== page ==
Many smallholder farmers have been looking forward to accessing the opportunities for exporting their products but are not able to because they find certification a tedious and costly process. Are there better ways to ensure that this part of the population is able to access the export market in terms of certification?

Small-scale farmers play an important role in addressing food security. As GLOBALG.A.P. there is the option of group certification where these smallscale farmers can come together to form a group and get certified.

About 75 percent of certified farms under GLOBALG.A.P. are from organised groups. They are all certified under one aggregated group. We work with these groups to ensure the audit and compliance process is as efficient as possible. The burden of third party audit is therefore distributed as far as possible.

We are also working on digitilisation to ensure there is much less human audit on every farm. So there is much more capital of data to give to trust. We are using a holistic approach to reduce costs associated with auditing. Smallscale farmers only require support in things they do not have knowledge of, and not what they already know.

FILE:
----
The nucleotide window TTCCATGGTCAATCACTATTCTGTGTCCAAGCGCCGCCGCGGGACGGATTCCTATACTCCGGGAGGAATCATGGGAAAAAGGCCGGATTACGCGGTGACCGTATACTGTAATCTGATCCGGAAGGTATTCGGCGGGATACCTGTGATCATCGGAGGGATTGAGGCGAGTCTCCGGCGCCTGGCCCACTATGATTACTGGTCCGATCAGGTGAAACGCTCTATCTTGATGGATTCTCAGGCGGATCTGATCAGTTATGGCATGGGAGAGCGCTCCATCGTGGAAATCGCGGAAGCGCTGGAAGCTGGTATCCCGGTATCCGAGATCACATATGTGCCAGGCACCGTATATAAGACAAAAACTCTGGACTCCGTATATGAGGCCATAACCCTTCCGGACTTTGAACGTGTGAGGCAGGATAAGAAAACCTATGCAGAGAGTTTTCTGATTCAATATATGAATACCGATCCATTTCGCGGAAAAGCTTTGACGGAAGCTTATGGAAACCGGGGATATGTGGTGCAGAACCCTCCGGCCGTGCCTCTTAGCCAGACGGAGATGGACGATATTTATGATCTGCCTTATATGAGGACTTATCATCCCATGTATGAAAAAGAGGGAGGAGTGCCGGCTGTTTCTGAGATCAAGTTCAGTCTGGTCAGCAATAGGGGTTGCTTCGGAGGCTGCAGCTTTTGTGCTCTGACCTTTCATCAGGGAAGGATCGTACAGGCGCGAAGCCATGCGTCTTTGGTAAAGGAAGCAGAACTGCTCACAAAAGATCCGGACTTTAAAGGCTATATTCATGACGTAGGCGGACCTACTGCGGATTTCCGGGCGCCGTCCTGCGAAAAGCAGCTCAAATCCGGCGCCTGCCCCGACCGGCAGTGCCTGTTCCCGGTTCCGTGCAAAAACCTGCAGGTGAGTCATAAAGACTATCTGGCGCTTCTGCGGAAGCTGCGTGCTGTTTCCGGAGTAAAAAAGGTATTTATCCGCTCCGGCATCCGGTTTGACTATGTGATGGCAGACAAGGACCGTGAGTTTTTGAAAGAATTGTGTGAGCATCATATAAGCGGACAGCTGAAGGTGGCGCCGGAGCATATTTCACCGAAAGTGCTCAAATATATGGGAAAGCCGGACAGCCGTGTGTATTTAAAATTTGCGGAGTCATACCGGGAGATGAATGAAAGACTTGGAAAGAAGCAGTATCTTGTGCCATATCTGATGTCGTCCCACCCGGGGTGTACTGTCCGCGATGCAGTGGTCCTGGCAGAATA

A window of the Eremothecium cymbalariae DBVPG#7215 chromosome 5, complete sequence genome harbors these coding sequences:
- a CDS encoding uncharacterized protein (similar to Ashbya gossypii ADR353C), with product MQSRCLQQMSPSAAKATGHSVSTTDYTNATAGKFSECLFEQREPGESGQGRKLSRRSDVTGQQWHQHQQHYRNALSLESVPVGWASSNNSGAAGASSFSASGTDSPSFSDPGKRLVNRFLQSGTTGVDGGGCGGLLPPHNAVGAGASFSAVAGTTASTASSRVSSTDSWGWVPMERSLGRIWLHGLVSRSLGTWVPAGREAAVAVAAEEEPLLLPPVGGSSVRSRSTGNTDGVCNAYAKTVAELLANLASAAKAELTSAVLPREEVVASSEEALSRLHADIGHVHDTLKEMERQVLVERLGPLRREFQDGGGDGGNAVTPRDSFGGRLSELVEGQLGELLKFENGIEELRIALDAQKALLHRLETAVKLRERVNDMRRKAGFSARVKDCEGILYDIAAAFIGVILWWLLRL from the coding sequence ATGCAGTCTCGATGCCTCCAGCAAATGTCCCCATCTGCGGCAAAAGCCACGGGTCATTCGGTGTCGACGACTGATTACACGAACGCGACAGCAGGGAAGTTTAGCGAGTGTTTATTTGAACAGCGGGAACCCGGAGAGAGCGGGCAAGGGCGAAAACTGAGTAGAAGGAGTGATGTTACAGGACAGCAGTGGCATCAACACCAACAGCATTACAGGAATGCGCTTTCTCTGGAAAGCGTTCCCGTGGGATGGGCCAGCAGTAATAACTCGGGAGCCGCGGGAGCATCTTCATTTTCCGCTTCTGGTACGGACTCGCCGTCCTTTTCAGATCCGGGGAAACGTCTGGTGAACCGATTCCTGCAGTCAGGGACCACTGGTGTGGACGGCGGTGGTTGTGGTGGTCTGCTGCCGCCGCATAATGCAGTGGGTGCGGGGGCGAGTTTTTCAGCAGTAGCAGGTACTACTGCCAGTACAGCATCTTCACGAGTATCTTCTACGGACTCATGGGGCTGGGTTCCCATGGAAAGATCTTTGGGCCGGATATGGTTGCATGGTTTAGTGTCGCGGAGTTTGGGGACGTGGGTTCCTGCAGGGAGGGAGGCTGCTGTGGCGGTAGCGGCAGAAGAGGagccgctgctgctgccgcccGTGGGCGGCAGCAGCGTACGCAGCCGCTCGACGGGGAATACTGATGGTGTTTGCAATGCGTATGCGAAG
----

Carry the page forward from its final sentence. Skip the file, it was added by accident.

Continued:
For instance, where they need to have a certain hygiene, they know how to do it and support is therefore not necessary. Governments can, however, support them in terms of trainings and infrastructure. The private sector can also be involved where there is the right framework.

How would you compare the adoption of GLOBALG.A.P. standards in Africa to other continents?

Initially the biggest adoption of the standards was in Europe but currently the biggest potential even for markets and where our programmes are majorly focused is in Africa. The new version of the standard and the local GAP programme recognises that it is now the time for Africa.

Many young Africans have started realising the potential in the agriculture sector unlike it was in the case 10 to 20 years ago when everyone wanted to be a white-collar worker.

Aquaculture is one of the scopes of production that GLOBAL G.A.P. certifies. Has the certification body encountered enough concerns from different countries regarding how to upscale aquaculture, or is it a practice that is gradually losing its value?